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Adapting to the ‘Next Normal’: Australian Businesses Prepare for a Relaxation of COVID-19 Restrictions

With the Federal Government announcing their three-stage plan to restarting the Australian economy, businesses around the country are eagerly awaiting a return to “normal” work after COVID-19. However, what will this post-pandemic environment look like, and ho.....

Wealth, Super, Retirement - 3 min read

A self-managed super fund (SMSF) can give you more control over your superannuation, making it a great way to help you reach specific retirement planning goals. However, before you make a decision about a self-managed super fund, it’s important to look at the possible risks and rewards. Let’s take an in-depth look at the pros and cons of establishing and maintaining a SMSF.

 

Should I Create a Self-Managed Super Fund?

This is an important question to ask yourself, and it’s a good idea to discuss it with an adviser because the process can be complicated. For example, when you first set up your SMSF, you need to decide on fund members and trustees, establish the trust and the trust deed, set up a dedicated bank account, register with the ATO and create your investment strategy.

Whilst this can all seem a bit overwhelming, there are SMSF professionals that can assist you in navigating your way through these complexities.

 

Self-Managed Super Fund Pros and Cons

Pros

Control: An SMSF can give you more control over your investments than you might otherwise have through other superannuation accounts. If direct control is one of your key drivers, an SMSF may be for you.

Tax Management: With the flexibility of an SMSF, you may be able to optimise your tax outcome. For example, through the direct ownership of listed shares you’re able to ensure that if assets are sold you’ve done all you can to maximise capital gains tax relief.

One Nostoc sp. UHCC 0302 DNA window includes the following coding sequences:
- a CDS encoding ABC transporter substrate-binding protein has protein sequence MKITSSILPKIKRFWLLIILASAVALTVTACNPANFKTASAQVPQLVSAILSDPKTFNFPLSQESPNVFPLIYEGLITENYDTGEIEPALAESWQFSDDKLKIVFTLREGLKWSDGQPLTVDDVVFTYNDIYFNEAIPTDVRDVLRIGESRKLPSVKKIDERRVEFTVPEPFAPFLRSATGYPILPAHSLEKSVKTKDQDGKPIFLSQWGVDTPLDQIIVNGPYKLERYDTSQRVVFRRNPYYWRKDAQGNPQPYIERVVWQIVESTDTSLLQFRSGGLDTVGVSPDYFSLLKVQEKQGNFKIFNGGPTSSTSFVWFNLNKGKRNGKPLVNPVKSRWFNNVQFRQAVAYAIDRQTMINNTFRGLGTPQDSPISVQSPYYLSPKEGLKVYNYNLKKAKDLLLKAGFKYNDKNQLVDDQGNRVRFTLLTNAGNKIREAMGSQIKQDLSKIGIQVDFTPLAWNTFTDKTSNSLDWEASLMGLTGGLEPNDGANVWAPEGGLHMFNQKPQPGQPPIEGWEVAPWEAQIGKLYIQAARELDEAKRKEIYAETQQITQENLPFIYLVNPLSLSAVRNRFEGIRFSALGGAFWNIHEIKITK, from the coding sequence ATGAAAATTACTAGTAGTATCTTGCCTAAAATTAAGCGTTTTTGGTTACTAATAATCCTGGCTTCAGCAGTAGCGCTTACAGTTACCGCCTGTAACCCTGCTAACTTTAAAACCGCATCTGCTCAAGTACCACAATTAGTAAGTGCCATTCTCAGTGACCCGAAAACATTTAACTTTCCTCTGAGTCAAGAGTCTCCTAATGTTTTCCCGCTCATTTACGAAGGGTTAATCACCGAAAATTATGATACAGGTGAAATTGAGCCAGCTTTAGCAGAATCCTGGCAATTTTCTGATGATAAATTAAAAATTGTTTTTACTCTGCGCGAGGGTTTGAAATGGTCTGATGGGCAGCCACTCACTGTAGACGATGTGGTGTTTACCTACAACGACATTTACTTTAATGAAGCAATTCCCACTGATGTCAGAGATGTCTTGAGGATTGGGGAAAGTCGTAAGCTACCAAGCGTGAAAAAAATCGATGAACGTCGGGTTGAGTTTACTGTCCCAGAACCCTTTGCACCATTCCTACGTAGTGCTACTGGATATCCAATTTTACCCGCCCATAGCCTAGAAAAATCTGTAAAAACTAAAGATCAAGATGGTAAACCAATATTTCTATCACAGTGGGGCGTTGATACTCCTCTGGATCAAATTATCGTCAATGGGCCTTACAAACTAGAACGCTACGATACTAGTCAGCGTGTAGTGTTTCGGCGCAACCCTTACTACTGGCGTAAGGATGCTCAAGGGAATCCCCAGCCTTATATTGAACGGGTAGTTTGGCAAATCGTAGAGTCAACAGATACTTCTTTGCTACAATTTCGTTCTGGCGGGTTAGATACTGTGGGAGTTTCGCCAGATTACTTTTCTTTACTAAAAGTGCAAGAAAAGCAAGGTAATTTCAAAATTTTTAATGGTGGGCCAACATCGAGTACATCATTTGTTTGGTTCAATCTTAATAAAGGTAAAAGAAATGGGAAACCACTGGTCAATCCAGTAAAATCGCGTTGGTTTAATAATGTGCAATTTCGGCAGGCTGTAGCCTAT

Investment Risk Management: As mentioned previously, an SMSF can give you more control over your investments. For directly held shares as an example, to mitigate risk you could put a stop loss in place to ensure that any losses from falling share prices are limited.

 

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Cons

Running Costs: Because SMSFs require the services of auditors and trustees, they can be more expensive than other Superannuation funds. It’s important to ensure you utilise the flexibility and functionality of your SMSF to justify the costs.

Responsibility: It’s important to understand that if you establish an SMSF you will be the trustee of the fund. As a result, this role comes with responsibilities and obligations that you need to comprehend.

Penalties for Non-Compliance: Your SMSF reporting includes lodging SMSF annual returns. These annual returns are more than simple income tax returns. They include super regulatory information, member contributions, and payment for the SMSF supervisory levy. If you fail to comply with these requirements, you could be subject to penalties. If you have a good relationship with your adviser, they should be helping you navigate your way through it.

 

Retirement Planning Guide

To learn more about self-managed super funds, as well as other strategies to plan for retirement, download our free 32-page Retirement Planning Guide.

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